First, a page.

The rapport between Goth subcultures and new technologies has often been a subject of fascination for those who are both part of that subculture and external observers. William Ford Gibson, who provided much of the impetus for such intersections via his contributions to cyberpunk, made the connection between technology and Gothic rather embarrassingly explicit in his 1986 novel, ‘Count Zero.’ Less mortifying was the crossover that occurred in the late eighties and nineties between Goth and Industrial music, particularly via bands such as Nine Inch Nails or Frontline Assembly, exploiting a hardcore techno sound combined with a strongly Goth-influenced aesthetic.
This connection between the Gothic and technoculture has contributed to the survival of a social grouping that Nick Mercer, in twenty-first-century Goth (2002), refers to as the most vibrant community online, and is also the subject of several studies by Paul Hodkinson in particular. This paper is not especially concerned with the Gothic per se, whether it can tell us something about the intrinsic nature of the web or vice versa, but more with the practice of a youth subculture that does indeed appear to be flourishing in cyberspace, particularly the phenomenon of the Internet, Goths that have emerged in recent years. Claims that sites and newsgroups form virtual communities are, of course, not specific to Goths. With the emergence of the Internet into popular consciousness in the early to mid-nineteen-nineties following the invention of the World Wide Web, commentators such as Howard Rheingold in ‘The Virtual Community’ (1995) made grand claims for the potential of online or virtual communities. No longer would individuals be restricted to accidents of geography, social status, biology or ethnic identity when forming connections in cyberspace, but would instead pursue their own interests and desires. This virtual world was entirely virtuous, and Howard Rheingold defined such communities as “social aggregations that emerge from the net when enough people carry on those public discussions [that interest them] long enough, with sufficient human feeling, to form webs of personal relationships in cyberspace.”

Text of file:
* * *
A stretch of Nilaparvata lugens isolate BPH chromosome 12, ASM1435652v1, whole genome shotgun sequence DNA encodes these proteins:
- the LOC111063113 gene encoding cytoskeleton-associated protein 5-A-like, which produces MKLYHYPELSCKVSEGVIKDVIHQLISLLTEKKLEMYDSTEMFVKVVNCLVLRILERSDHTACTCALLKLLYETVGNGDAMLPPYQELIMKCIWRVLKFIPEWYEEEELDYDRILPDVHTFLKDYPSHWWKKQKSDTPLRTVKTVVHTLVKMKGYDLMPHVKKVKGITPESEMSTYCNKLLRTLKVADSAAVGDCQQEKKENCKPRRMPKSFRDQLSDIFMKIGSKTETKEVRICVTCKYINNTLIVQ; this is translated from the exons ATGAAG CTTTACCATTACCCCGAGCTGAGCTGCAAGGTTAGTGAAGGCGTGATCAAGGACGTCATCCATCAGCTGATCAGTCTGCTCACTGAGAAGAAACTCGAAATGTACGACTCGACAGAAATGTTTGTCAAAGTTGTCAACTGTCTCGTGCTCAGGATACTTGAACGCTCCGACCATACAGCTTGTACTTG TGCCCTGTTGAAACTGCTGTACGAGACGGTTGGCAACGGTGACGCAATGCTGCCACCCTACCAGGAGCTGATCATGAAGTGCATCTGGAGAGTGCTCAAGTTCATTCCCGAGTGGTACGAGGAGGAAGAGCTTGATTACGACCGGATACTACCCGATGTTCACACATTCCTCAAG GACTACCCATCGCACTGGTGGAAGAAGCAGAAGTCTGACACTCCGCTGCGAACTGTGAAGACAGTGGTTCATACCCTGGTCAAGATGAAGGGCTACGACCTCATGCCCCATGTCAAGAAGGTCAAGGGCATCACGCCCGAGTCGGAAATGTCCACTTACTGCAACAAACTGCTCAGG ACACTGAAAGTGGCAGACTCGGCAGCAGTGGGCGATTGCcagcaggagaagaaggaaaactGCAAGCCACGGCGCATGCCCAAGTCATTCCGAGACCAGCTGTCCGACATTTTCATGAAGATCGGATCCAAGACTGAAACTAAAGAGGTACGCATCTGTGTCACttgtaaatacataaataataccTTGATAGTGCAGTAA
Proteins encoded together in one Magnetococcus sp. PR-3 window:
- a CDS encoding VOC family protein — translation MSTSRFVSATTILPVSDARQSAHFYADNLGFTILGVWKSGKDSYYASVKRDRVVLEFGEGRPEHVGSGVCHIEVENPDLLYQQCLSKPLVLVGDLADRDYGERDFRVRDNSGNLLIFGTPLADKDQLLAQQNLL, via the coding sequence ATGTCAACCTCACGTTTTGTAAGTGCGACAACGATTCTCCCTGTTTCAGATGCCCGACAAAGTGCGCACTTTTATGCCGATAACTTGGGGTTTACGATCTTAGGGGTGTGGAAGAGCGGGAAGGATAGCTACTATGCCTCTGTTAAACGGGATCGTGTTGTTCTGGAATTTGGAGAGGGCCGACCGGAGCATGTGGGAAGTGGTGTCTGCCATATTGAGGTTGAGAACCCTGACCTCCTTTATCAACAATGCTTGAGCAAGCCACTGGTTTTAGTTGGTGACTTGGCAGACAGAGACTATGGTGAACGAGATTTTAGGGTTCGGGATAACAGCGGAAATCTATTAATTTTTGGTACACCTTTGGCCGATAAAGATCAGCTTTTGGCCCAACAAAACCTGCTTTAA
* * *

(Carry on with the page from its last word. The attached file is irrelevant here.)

By the end of the nineteen-nineties, opinion was becoming much more sceptical about the possibilities of online communities. Michele Wilson (1997), for example, has argued that much thinking on these groups tends to confuse community with mere communication, and that the complete withdrawal from an embodied, political and social reality results in an abstract notion of community that favours the nostalgic simulation of communities that never existed over the messy reality of engaging with a social environment that does not conform to one’s every desire. Similarly, Shawn P. Wilbur (1997) points out that the much-abused phrase, “virtual community,” disguises the fact that we operate within not one but several notions of community, that as well as communication it involves an “immersion” that is usually geographical. At the same time, we had become used to notions of the virtual community long before the arrival of the Internet, relying on communal experiences shared by letter or telephone and, particularly with the advent of television, a sense of shared experience in major events such as the Olympics or World Cup. For Shawn P. Wilbur, then, virtual communities are not impossible but the attempt to reduce them to a single, elegant definition is less preferable to the multiple, even contradictory accounts that one encounters online and elsewhere.